Carey Harris, CEO of Literacy Pittsburgh and longtime local advocate for children’s issues, shared her tips on advocacy at the March 15th Meeting of the Jefferson Community Collaborative. Advocacy has been a core component of Carey’s work for the past 27 years, particularly in her past role as Executive Director with A+ Schools. Most recently, she led the Pennsylvania Early Learning Investment Commission in supporting business leaders as advocates for increased state investment in young children, winning increases of nearly $200 million in two years.
Carey’s Tips for Successful Advocacy
While I am by no means an expert on advocacy, I’ve learned a few things about what works and what matters.
- First, it’s important to ‘cut to the issue’ or get specific about what you want to change. It can be easy to get stuck here, either by spending too much time admiring the problem or failing to get specific enough so that the desired action is clear and measurable.
- Second, it is important to remember that advocacy requires a toolkit, not just one tool. Sometimes those of us with a passion for social justice just focus on grassroots organizing in the form of mass emails, turn out at public hearings and petitions. Equally important tools include government relations, grass tops organizing, and communications to name a few. The best advocacy efforts employ multiple approaches that are done in coalition with others with a shared interest.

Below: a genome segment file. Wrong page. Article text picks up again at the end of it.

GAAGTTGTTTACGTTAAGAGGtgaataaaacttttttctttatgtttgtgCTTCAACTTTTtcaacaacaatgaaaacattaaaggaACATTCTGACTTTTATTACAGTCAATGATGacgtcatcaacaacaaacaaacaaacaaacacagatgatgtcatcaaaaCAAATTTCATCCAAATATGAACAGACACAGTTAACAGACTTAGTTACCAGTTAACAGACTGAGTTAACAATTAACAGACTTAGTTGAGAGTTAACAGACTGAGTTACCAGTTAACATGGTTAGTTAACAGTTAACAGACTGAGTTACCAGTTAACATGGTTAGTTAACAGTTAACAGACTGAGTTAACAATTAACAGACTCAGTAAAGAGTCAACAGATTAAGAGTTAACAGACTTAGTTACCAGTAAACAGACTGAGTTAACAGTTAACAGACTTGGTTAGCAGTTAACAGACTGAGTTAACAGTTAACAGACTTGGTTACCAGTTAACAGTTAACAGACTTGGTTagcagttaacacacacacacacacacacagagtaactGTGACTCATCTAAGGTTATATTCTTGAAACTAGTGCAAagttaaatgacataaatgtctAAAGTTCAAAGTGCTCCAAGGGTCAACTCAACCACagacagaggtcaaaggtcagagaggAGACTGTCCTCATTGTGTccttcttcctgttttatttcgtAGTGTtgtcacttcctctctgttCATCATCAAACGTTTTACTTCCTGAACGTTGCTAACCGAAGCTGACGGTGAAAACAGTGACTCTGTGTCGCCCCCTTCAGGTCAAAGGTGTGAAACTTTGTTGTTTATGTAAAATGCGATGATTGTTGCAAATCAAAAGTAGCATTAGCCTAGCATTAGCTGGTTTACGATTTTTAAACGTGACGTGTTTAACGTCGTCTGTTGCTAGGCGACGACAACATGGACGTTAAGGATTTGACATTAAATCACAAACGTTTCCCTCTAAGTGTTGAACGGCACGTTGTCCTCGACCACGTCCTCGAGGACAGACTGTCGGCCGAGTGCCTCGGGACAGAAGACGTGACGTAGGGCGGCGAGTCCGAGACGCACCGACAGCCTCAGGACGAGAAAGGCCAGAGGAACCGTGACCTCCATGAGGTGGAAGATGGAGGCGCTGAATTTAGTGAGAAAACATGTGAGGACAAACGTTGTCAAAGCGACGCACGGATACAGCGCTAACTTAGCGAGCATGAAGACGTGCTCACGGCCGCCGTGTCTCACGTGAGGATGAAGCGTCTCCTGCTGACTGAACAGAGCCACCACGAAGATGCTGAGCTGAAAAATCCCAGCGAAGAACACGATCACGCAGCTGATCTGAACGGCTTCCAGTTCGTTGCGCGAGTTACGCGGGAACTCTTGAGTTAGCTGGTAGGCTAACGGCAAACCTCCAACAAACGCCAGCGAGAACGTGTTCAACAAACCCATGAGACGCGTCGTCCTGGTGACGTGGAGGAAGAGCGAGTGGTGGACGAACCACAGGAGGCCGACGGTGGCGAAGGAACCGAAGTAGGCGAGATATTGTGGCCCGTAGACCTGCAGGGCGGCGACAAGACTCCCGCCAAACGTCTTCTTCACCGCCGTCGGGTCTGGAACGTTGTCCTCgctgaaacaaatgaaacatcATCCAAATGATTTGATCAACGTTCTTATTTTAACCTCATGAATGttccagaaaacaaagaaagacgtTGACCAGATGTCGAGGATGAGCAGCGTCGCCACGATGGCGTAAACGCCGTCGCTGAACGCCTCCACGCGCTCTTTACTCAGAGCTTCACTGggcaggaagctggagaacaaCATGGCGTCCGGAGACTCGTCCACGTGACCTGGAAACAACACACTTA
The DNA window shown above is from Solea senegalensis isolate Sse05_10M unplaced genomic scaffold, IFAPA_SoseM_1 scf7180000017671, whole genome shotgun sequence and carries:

It is also important to remember what matters. Here are three tips from my experience:
- There are no such things as problems, just opportunities for learning. What do we need to teach our elected officials so that they can make the best decisions? What do we need to learn about competing interests? Public financing? Good advocates are always learning and always teaching.
- Everything is harder to do and will take longer than you think it will, but anything is possible. This difficulty is built into our system of government intentionally, so plan accordingly. Consider that the What Works Campaign spent considerable time and effort just to change the name of the Pennsylvania Department of Welfare to the Pennsylvania Department of Human Services. If that simple, but profound, change took so long, it is no wonder that effective policies dealing with complicated and expensive human challenges can seem elusive. Good advocates are optimistic and resilient.
- Relationships, Relationships, Relationships. It is essential to build, nurture, and grow good relationships – with your elected officials and their staffs, with your allies, with your adversaries and, of course, with the people you’re fighting for. This means staying in touch even when you don’t need anything. Investing in relationships will make your advocacy stronger and will enable you to go further faster.”